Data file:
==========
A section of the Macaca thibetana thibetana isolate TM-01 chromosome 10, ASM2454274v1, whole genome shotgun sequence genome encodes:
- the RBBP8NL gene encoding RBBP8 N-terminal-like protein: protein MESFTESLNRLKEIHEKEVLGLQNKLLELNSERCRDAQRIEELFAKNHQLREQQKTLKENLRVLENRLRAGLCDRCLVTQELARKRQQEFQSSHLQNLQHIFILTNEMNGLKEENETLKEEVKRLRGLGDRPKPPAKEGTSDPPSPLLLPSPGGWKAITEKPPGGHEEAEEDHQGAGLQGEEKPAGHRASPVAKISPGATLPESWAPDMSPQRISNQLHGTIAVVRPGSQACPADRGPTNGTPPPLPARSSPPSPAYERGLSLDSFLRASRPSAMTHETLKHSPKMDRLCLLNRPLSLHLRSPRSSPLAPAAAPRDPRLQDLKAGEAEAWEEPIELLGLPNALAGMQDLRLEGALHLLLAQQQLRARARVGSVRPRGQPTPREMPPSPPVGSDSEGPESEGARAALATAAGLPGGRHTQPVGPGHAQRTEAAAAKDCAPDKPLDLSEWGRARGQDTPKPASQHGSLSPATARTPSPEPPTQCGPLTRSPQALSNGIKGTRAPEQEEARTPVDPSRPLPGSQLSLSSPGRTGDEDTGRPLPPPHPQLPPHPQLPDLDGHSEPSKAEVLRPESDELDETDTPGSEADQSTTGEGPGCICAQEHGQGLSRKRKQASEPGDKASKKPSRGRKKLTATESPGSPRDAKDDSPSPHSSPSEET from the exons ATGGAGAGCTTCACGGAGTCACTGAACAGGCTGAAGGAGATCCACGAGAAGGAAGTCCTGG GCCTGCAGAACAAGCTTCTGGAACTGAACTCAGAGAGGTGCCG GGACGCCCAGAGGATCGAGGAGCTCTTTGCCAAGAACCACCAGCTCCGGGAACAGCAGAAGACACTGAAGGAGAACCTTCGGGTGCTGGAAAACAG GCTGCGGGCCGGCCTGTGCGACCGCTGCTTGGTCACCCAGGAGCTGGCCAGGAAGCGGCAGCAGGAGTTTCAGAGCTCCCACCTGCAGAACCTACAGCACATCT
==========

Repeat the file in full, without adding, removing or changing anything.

A section of the Macaca thibetana thibetana isolate TM-01 chromosome 10, ASM2454274v1, whole genome shotgun sequence genome encodes:
- the RBBP8NL gene encoding RBBP8 N-terminal-like protein: protein MESFTESLNRLKEIHEKEVLGLQNKLLELNSERCRDAQRIEELFAKNHQLREQQKTLKENLRVLENRLRAGLCDRCLVTQELARKRQQEFQSSHLQNLQHIFILTNEMNGLKEENETLKEEVKRLRGLGDRPKPPAKEGTSDPPSPLLLPSPGGWKAITEKPPGGHEEAEEDHQGAGLQGEEKPAGHRASPVAKISPGATLPESWAPDMSPQRISNQLHGTIAVVRPGSQACPADRGPTNGTPPPLPARSSPPSPAYERGLSLDSFLRASRPSAMTHETLKHSPKMDRLCLLNRPLSLHLRSPRSSPLAPAAAPRDPRLQDLKAGEAEAWEEPIELLGLPNALAGMQDLRLEGALHLLLAQQQLRARARVGSVRPRGQPTPREMPPSPPVGSDSEGPESEGARAALATAAGLPGGRHTQPVGPGHAQRTEAAAAKDCAPDKPLDLSEWGRARGQDTPKPASQHGSLSPATARTPSPEPPTQCGPLTRSPQALSNGIKGTRAPEQEEARTPVDPSRPLPGSQLSLSSPGRTGDEDTGRPLPPPHPQLPPHPQLPDLDGHSEPSKAEVLRPESDELDETDTPGSEADQSTTGEGPGCICAQEHGQGLSRKRKQASEPGDKASKKPSRGRKKLTATESPGSPRDAKDDSPSPHSSPSEET from the exons ATGGAGAGCTTCACGGAGTCACTGAACAGGCTGAAGGAGATCCACGAGAAGGAAGTCCTGG GCCTGCAGAACAAGCTTCTGGAACTGAACTCAGAGAGGTGCCG GGACGCCCAGAGGATCGAGGAGCTCTTTGCCAAGAACCACCAGCTCCGGGAACAGCAGAAGACACTGAAGGAGAACCTTCGGGTGCTGGAAAACAG GCTGCGGGCCGGCCTGTGCGACCGCTGCTTGGTCACCCAGGAGCTGGCCAGGAAGCGGCAGCAGGAGTTTCAGAGCTCCCACCTGCAGAACCTACAGCACATCT